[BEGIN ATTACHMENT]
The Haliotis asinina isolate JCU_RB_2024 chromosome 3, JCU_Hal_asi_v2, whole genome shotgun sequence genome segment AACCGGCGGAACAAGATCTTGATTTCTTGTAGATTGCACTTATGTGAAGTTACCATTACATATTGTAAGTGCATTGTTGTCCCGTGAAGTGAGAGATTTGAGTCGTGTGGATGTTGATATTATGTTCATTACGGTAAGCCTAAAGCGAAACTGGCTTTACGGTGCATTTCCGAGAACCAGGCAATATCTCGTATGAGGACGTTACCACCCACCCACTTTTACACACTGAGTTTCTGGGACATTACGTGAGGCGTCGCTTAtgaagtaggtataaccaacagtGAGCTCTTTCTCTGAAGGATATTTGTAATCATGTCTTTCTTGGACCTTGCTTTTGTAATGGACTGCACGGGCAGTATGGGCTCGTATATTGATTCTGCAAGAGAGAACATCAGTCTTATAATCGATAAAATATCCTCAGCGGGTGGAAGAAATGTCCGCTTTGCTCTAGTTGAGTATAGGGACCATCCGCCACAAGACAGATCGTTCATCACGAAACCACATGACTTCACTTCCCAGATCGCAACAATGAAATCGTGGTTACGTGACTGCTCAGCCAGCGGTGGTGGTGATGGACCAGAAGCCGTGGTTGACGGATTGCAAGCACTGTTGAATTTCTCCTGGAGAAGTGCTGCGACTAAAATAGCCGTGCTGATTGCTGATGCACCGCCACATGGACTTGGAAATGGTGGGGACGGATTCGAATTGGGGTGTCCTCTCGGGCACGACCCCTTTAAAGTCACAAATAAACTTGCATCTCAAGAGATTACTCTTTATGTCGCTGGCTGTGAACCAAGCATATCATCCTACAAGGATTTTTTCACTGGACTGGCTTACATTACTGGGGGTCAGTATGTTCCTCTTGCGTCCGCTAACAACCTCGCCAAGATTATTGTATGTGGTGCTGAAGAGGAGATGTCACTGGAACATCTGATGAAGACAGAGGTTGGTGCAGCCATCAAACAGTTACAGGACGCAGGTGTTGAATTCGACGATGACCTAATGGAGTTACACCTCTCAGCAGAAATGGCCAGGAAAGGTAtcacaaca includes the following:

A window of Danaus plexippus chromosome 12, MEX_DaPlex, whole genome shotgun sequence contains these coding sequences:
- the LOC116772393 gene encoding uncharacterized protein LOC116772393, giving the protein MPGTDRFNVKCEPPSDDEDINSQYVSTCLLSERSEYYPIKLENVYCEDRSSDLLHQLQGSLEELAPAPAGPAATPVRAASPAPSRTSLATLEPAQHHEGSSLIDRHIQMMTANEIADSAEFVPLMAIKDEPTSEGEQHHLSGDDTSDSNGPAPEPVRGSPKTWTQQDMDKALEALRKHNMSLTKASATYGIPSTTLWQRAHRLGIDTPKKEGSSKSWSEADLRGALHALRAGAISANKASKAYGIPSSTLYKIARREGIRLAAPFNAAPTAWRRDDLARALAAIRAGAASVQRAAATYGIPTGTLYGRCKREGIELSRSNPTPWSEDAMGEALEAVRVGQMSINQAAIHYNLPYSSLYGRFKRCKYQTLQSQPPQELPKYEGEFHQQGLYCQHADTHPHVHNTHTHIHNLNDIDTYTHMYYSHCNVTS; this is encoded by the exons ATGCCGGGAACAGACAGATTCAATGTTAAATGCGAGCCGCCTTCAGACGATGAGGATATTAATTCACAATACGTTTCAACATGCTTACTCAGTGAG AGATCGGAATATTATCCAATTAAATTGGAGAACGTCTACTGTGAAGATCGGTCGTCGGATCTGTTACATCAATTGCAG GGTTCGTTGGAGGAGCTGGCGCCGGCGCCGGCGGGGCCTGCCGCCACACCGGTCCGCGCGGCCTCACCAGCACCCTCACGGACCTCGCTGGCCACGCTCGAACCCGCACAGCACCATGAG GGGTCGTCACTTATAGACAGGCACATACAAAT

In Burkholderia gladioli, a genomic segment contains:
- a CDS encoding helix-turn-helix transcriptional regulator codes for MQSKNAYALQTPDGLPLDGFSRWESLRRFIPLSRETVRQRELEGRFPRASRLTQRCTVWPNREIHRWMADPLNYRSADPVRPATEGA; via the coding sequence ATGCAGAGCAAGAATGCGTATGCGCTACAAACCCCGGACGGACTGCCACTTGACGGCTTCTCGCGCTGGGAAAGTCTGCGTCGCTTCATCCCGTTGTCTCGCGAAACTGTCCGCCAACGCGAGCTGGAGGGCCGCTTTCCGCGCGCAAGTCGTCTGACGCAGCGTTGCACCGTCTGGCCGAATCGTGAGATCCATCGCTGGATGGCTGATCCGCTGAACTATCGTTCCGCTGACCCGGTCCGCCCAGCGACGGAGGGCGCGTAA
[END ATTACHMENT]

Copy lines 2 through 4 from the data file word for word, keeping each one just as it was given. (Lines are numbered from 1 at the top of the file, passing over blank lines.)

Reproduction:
A window of Danaus plexippus chromosome 12, MEX_DaPlex, whole genome shotgun sequence contains these coding sequences:
- the LOC116772393 gene encoding uncharacterized protein LOC116772393, giving the protein MPGTDRFNVKCEPPSDDEDINSQYVSTCLLSERSEYYPIKLENVYCEDRSSDLLHQLQGSLEELAPAPAGPAATPVRAASPAPSRTSLATLEPAQHHEGSSLIDRHIQMMTANEIADSAEFVPLMAIKDEPTSEGEQHHLSGDDTSDSNGPAPEPVRGSPKTWTQQDMDKALEALRKHNMSLTKASATYGIPSTTLWQRAHRLGIDTPKKEGSSKSWSEADLRGALHALRAGAISANKASKAYGIPSSTLYKIARREGIRLAAPFNAAPTAWRRDDLARALAAIRAGAASVQRAAATYGIPTGTLYGRCKREGIELSRSNPTPWSEDAMGEALEAVRVGQMSINQAAIHYNLPYSSLYGRFKRCKYQTLQSQPPQELPKYEGEFHQQGLYCQHADTHPHVHNTHTHIHNLNDIDTYTHMYYSHCNVTS; this is encoded by the exons ATGCCGGGAACAGACAGATTCAATGTTAAATGCGAGCCGCCTTCAGACGATGAGGATATTAATTCACAATACGTTTCAACATGCTTACTCAGTGAG AGATCGGAATATTATCCAATTAAATTGGAGAACGTCTACTGTGAAGATCGGTCGTCGGATCTGTTACATCAATTGCAG GGTTCGTTGGAGGAGCTGGCGCCGGCGCCGGCGGGGCCTGCCGCCACACCGGTCCGCGCGGCCTCACCAGCACCCTCACGGACCTCGCTGGCCACGCTCGAACCCGCACAGCACCATGAG GGGTCGTCACTTATAGACAGGCACATACAAAT

In Burkholderia gladioli, a genomic segment contains: